I understand the dynamics very well and yes i intend to run my stroker to well over 8k! I intend to use some very exotic parts to assist that, when i eventually build it.

My L18 pulled over 8k regularly, using mostly factory parts in the valve train (springs excluded).

 

oh, the $4g suspension & 50lbs wheels: well a 50lb wheel, is a 50lb wheel! lol Maybe fine suspension modulation was important, but you wanted to maintain a high rotational inertia, then that would be good..... possibly dakar?

 

Anyway, so yes, i mostly agree with you, but i was just being really anal about it. lol (as someone said earlier, "if your going to be anal, might as well be really anal!".)

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Wow, very impressive! :shock: Thats moving alright!

 

14.75:1 CR YIKES!!!!!!!!!!!!!!!!! (and a few more just for Tony)!!!!!!!!!!!!!!!!! :icon45:

 

 

 

*Just to note: i was in no way attempting to devalue the work that was done in balancing, its very good work. I admire his patience and fortitude in doing so! There is definately something to be gained for all of us from his work. But i was just highlighting some details that needed clarification, by bringing abit of science to the table. Sorry, i am doing analytical chemistry at the moment, affectionatly dubed "anal" chem! lol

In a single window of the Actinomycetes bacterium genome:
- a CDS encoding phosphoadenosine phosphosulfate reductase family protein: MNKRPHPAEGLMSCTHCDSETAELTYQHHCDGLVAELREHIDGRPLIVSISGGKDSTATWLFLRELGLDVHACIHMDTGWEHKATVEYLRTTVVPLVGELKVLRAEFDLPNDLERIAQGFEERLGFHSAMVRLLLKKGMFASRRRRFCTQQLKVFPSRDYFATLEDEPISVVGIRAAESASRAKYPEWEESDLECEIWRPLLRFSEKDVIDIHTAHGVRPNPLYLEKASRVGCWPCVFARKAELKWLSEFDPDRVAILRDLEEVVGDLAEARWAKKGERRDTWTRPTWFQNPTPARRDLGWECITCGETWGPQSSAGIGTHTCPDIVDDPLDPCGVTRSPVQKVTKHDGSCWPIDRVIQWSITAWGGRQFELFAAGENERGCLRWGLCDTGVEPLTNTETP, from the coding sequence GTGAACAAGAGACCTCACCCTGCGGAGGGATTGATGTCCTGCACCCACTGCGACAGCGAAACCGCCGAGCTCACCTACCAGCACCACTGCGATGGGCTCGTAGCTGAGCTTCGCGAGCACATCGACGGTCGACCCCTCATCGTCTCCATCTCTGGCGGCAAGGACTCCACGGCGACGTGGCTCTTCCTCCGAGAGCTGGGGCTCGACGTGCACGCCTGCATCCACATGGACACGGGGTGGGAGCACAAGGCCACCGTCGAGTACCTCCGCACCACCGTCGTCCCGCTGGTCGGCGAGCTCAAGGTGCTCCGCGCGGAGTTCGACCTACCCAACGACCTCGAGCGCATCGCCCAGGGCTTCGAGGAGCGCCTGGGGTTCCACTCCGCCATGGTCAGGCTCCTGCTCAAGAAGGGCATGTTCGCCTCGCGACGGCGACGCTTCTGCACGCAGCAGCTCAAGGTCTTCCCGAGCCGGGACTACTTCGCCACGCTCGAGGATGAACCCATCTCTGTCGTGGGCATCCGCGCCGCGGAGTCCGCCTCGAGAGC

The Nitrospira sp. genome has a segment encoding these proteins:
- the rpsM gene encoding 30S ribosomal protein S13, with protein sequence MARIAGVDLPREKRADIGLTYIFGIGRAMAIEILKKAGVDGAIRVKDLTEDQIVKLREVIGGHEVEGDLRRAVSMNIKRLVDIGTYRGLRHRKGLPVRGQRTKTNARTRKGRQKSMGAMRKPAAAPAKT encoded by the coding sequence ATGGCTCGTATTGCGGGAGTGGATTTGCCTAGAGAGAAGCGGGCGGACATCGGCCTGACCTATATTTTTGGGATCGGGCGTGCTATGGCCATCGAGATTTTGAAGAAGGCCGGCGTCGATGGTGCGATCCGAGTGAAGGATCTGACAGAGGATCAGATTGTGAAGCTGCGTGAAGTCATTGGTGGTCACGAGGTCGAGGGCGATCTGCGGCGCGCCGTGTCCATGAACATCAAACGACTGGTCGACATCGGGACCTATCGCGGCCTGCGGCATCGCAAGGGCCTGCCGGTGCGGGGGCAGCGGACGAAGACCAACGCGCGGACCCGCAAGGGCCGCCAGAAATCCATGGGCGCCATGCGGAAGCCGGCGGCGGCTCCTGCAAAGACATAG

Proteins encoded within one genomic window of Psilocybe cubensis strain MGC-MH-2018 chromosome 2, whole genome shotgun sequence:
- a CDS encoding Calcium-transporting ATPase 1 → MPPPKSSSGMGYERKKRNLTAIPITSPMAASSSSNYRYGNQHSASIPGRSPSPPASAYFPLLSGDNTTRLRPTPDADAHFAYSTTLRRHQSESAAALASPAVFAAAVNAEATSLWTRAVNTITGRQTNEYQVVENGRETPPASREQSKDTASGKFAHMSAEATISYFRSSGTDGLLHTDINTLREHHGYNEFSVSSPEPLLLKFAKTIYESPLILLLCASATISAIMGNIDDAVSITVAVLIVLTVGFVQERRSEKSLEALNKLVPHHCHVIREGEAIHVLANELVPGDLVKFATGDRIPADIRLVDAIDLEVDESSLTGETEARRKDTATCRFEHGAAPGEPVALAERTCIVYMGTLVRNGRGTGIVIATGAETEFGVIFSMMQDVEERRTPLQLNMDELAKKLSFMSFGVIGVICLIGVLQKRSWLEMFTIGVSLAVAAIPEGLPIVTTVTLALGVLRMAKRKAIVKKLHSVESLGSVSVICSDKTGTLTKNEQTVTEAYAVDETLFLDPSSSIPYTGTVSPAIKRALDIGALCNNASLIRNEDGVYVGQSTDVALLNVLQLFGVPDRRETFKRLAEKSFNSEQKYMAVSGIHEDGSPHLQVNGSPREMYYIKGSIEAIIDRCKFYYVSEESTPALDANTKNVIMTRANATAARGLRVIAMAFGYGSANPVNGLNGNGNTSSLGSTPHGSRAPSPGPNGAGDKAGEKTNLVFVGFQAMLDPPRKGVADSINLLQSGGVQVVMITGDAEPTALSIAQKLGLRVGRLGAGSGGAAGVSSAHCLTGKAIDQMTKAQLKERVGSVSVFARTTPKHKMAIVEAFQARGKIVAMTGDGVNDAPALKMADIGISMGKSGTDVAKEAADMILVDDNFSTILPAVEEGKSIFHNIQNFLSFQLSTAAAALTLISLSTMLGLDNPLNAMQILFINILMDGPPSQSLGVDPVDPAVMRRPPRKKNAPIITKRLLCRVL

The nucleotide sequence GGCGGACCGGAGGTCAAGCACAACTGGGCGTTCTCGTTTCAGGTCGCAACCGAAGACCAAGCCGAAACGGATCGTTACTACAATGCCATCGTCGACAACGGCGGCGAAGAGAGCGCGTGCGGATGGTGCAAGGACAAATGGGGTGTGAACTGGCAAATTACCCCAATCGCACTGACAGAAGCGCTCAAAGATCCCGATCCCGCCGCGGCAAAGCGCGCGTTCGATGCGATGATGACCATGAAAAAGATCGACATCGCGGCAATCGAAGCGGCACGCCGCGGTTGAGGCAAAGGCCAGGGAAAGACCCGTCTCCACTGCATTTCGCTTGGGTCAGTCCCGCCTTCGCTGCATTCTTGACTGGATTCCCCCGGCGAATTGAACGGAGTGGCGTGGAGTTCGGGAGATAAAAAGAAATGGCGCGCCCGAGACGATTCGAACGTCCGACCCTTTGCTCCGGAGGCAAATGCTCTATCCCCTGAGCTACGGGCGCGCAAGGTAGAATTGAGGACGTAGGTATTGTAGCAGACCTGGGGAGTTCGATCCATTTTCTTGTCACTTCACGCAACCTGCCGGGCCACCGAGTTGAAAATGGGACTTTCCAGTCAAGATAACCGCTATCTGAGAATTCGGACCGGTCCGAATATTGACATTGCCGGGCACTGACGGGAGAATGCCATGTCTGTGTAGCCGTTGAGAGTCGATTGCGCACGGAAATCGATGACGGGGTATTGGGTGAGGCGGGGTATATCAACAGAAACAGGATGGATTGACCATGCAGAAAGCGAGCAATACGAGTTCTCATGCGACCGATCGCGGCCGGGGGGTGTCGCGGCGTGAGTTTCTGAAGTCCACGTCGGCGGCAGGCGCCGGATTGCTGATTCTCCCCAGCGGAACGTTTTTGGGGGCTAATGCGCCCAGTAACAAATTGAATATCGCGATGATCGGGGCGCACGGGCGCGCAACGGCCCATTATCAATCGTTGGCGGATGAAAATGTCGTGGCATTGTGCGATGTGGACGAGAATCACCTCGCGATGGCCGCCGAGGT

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If you could see the valvetrain on the subject of that You Tube Post...

 

Well, let's just say, it's not what most people expect. The prep work in this sticky is far more than what we did on that one...

 

And we have had it 'higher' than the shift point during dyno testing to see the extent of the curve and try to find a 'float point' on the valves.

 

We were...uh....'unsuccessful' in that float-point attempt. That's all I'm gonna say about it.

 

It tempers my comments about nits and nats on this subject!

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*Just to note: i was in no way attempting to devalue the work that was done in balancing, its very good work. I admire his patience and fortitude in doing so! There is definately something to be gained for all of us from his work. But i was just highlighting some details that needed clarification, by bringing abit of science to the table. Sorry, i am doing analytical chemistry at the moment, affectionatly dubed "anal" chem! lol

 

oy...

 

But then again, tony highlighted your * nature and then included a parenthesized exclamation point, which is an old keyboard rendering of an arse....

 

*(I couldn't actually say anal there and infer it as your nature. Seemed too forward. Woops.)

 

But seriously, we like people who spell things out here when they speak accurately. (Or was that precisely? hmmmm....)